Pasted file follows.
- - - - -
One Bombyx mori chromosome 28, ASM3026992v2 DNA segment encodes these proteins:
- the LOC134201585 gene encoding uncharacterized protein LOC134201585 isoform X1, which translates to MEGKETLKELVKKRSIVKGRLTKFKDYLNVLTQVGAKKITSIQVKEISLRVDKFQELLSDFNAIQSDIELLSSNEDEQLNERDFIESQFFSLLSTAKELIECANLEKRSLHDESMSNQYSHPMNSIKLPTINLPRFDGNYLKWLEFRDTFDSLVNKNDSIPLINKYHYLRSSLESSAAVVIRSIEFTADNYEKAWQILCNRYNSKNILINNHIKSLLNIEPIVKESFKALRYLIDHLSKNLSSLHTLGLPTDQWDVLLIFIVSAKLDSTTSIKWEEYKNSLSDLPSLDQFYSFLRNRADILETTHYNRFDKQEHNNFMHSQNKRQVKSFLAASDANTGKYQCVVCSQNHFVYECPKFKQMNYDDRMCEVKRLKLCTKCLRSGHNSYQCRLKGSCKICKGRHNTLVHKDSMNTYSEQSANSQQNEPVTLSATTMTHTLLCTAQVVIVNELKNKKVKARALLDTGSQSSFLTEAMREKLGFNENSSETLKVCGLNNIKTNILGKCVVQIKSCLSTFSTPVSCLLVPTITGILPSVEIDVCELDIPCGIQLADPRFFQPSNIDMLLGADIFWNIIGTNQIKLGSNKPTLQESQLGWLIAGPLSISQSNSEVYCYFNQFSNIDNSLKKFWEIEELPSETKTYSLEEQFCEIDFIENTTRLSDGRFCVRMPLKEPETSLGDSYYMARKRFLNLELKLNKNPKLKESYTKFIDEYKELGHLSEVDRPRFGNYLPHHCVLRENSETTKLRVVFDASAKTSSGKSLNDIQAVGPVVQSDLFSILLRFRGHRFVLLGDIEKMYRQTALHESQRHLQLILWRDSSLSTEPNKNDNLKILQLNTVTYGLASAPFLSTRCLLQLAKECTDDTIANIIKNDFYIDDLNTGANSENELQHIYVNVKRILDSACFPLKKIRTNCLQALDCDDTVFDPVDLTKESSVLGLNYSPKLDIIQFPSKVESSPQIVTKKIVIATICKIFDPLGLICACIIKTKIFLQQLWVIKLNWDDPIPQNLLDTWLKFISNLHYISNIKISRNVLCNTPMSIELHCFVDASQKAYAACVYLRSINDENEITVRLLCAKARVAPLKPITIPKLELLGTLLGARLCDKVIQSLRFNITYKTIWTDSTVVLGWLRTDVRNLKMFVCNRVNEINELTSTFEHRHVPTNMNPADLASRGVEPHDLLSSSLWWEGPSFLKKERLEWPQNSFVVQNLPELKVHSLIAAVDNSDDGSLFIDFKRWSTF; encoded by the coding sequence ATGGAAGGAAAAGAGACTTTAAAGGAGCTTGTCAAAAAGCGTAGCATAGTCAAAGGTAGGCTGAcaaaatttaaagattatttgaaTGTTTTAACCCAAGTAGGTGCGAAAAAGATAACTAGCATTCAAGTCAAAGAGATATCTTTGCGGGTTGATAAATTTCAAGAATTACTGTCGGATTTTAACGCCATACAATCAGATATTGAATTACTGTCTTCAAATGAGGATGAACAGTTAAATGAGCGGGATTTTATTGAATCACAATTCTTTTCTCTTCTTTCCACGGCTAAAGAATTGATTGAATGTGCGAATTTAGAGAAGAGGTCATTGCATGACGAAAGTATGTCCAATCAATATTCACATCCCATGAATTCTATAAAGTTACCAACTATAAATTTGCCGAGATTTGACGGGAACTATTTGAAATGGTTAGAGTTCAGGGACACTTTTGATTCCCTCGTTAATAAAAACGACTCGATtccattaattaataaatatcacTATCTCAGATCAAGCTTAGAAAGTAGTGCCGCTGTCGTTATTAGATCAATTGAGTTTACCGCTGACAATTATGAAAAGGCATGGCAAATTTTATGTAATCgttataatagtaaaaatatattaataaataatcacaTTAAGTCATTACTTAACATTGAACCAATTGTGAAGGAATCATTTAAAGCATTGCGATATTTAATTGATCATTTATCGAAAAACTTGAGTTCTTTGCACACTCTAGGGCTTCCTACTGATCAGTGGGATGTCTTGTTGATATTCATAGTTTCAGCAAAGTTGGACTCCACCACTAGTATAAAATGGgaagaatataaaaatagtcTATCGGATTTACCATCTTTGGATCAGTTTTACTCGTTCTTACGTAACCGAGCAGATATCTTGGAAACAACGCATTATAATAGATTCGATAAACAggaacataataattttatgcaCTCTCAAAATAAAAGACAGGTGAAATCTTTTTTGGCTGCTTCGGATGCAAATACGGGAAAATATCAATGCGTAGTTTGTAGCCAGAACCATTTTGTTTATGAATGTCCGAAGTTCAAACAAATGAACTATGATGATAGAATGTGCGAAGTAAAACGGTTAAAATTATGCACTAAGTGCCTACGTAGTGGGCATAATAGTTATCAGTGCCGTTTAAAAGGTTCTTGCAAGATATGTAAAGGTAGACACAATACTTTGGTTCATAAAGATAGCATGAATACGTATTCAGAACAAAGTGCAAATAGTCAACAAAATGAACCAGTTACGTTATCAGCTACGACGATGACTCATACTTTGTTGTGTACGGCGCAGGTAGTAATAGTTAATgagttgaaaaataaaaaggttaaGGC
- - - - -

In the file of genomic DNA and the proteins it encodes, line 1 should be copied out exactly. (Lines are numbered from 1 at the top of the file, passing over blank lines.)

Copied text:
One Bombyx mori chromosome 28, ASM3026992v2 DNA segment encodes these proteins: